A Palestinian woman holds a banner reading in Arabic ‘Enough with the delay and procrastination, we want development on the land’ during a rally in Gaza City, calling for the reconstruction of homes destroyed during a 50-day war between the Hamas group and Israel in the summer of 2014.

Israel’s state-owned electric company briefly cut power yesterday to two Palestinian cities in the occupied West Bank to press for payment of what it said was $492mn owed by the Palestinian government.
“The Israel Electric Corp limited for 45 minutes today the supply of electricity to five power lines in Nablus and Jenin,” the company said in a statement, adding that further cuts were possible.
Nablus Mayor Ghassan Al-Shaka’a said the power went out in parts of the city and was gradually restored. “This is collective punishment,” he told Reuters, calling the blackouts politically motivated.
Israel Electric Corp said in a statement it had “long warned...about a debt that has ballooned to more than 1.9bn shekels over the years - but no solution has been found”.
Palestinians in the West Bank, territory Israel occupied in the 1967 Middle East War, are largely dependent on electricity supplied by Israel Electric Corp.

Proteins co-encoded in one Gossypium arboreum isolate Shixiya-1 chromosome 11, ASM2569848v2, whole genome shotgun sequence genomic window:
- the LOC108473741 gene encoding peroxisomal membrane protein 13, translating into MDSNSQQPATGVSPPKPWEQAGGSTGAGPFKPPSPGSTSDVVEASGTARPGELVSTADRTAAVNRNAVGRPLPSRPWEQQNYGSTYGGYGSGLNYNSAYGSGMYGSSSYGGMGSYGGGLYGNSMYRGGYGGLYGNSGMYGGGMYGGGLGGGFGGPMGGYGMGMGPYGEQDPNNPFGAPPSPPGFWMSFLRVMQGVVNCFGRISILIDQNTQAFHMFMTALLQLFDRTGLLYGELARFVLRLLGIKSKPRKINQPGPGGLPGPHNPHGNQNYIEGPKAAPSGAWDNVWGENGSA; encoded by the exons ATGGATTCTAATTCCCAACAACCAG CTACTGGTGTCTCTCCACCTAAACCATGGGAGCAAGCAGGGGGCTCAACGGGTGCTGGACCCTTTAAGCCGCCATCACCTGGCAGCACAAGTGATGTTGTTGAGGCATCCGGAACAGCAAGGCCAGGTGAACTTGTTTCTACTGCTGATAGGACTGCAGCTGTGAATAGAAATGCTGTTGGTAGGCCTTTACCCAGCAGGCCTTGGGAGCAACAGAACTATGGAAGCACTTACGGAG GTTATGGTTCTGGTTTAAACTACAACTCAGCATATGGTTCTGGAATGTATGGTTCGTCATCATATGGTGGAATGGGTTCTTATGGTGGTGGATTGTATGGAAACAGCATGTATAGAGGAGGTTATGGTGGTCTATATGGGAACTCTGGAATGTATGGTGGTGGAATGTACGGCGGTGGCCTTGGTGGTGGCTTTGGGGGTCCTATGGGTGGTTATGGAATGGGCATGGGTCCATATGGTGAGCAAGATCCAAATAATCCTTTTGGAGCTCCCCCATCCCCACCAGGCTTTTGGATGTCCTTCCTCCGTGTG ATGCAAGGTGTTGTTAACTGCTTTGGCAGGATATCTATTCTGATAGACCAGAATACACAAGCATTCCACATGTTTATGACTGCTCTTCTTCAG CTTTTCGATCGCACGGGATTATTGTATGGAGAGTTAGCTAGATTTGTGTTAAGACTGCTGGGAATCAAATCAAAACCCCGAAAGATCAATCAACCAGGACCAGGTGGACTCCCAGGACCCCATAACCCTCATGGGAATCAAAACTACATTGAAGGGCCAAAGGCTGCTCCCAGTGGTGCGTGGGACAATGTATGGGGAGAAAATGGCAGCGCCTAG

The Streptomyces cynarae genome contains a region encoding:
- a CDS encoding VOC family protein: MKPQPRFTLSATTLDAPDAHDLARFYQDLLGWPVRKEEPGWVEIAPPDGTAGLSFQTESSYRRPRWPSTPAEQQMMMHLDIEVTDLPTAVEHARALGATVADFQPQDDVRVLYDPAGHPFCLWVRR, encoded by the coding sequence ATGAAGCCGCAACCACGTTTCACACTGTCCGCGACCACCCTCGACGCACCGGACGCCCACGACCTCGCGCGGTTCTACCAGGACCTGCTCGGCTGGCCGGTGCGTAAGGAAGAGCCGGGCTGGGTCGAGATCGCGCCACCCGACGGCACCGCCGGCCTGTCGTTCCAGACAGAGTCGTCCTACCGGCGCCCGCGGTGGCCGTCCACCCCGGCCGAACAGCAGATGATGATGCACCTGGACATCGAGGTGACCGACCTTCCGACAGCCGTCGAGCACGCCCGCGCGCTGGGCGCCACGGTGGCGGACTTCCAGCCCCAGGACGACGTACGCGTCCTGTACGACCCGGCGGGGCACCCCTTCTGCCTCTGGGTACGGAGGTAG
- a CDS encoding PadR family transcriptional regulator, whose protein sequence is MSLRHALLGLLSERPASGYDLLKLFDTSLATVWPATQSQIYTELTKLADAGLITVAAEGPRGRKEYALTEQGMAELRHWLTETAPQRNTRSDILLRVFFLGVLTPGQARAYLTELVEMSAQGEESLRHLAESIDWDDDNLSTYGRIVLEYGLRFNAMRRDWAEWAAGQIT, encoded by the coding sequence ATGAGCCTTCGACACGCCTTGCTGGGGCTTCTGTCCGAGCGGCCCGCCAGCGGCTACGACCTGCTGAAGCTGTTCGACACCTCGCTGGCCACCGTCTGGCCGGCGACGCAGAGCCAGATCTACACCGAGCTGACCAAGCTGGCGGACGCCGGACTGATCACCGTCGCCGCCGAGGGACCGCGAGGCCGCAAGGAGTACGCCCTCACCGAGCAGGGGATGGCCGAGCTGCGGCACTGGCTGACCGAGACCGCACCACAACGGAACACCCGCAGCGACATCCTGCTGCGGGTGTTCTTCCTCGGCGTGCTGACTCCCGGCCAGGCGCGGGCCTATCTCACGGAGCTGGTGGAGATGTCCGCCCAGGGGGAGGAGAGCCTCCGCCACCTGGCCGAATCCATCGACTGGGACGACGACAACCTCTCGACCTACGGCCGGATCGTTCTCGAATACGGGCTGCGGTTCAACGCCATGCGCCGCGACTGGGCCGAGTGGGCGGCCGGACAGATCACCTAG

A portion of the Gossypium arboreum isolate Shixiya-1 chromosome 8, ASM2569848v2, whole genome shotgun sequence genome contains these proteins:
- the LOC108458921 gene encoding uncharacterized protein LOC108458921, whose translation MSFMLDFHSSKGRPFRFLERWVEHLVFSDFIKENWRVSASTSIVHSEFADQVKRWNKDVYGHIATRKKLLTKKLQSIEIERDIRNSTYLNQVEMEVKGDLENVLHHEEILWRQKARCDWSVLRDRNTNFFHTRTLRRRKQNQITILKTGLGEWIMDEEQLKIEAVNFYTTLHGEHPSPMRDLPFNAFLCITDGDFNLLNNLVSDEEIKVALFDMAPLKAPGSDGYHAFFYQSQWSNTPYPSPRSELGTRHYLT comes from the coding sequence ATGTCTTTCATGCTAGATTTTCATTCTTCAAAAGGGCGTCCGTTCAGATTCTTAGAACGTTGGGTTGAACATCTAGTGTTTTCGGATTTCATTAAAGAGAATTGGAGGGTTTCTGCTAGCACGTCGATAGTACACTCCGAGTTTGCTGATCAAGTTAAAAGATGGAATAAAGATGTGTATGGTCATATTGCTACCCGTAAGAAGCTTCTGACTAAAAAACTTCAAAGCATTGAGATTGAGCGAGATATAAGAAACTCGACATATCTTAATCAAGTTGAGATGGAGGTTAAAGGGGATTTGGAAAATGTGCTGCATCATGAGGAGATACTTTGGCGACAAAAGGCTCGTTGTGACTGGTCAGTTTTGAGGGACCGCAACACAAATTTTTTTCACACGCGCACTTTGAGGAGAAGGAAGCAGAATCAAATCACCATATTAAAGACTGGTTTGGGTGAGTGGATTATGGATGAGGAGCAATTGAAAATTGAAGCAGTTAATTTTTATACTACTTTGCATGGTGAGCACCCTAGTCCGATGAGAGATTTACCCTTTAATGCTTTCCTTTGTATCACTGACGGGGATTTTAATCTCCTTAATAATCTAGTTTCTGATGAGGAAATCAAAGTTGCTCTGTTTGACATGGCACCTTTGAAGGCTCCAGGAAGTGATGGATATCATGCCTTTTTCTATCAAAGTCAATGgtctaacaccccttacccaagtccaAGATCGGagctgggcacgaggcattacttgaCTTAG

A Palestinian power company in occupied East Jerusalem also buys electricity from IEC and sells it to the Palestinian Authority (PA), which exercises limited self-rule in the West Bank under interim peace deals with Israel.
Shaka’a told Reuters that Israeli power cuts would do more damage to a Palestinian economy already hit by Israel’s withholding of the monthly transfer of more than $100mn in tax revenues that it collects on behalf of the PA.
Israel suspended the transfers last month after the Palestinians applied to join the International Criminal Court, where war crimes prosecutions could be pursued. The US has expressed concern about the PA’s viability if the funds remain frozen.
In previous instances in which Israel has withheld Palestinian tax revenues, some Israeli officials have proposed that some of the money be used to pay off some of the PA’s electric bill.

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